AMID soaring fuel prices, Malacañang has expressed openness to the suspension of hefty excise taxes on oil products such as gasoline, diesel, liquefied petroleum gas, kerosene and bunker fuel.
The suspension will only take place, however, when the price of crude oil in the world market reaches $80 per barrel. That’s a key provision of the first phase of the Tax Reform for Acceleration and Inclusion or TRAIN Act that began to be implemented in January this year to raise funds for vital infrastructure and social development programs.
In any event, we fully support the suspension of the excise tax on fuels as the price of crude oil is close to reaching a multi-year high of $80. Brent crude is already at $79.35 per barrel, while Dubai crude is at $74.45, as of the latest figures.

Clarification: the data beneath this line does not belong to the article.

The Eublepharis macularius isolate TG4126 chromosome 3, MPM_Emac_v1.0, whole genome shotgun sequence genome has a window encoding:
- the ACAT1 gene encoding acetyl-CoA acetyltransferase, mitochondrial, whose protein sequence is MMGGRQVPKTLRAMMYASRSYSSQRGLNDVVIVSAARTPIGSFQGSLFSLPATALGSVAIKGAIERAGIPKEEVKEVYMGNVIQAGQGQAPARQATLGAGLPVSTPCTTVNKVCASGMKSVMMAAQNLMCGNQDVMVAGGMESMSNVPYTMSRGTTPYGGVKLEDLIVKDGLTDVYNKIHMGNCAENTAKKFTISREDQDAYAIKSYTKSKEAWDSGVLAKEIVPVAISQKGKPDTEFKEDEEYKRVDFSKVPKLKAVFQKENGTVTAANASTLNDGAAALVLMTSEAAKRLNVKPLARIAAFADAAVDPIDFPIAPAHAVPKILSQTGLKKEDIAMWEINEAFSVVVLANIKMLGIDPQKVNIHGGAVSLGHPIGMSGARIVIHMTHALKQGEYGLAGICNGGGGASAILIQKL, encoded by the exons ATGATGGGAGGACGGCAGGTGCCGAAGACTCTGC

Our dependence on imported crude oil underscores the urgent need for the country to develop indigenous energy resources, as pointed out by Energy Secretary Alfonso Cusi.
While that would take time, the Department of Energy is on the right track in emphasizing energy conservation and energy efficiency.
Apart from this, the DOE is studying other immediate options, such as increasing existing fuel discounts to public utility vehicles.
It is true that Filipinos are already reeling from increases in the cost of oil products and their domino effect on prices of consumer goods and services. The government should move decisively to avert any adverse impact of these price increases on the daily lives especially of the most vulnerable sectors.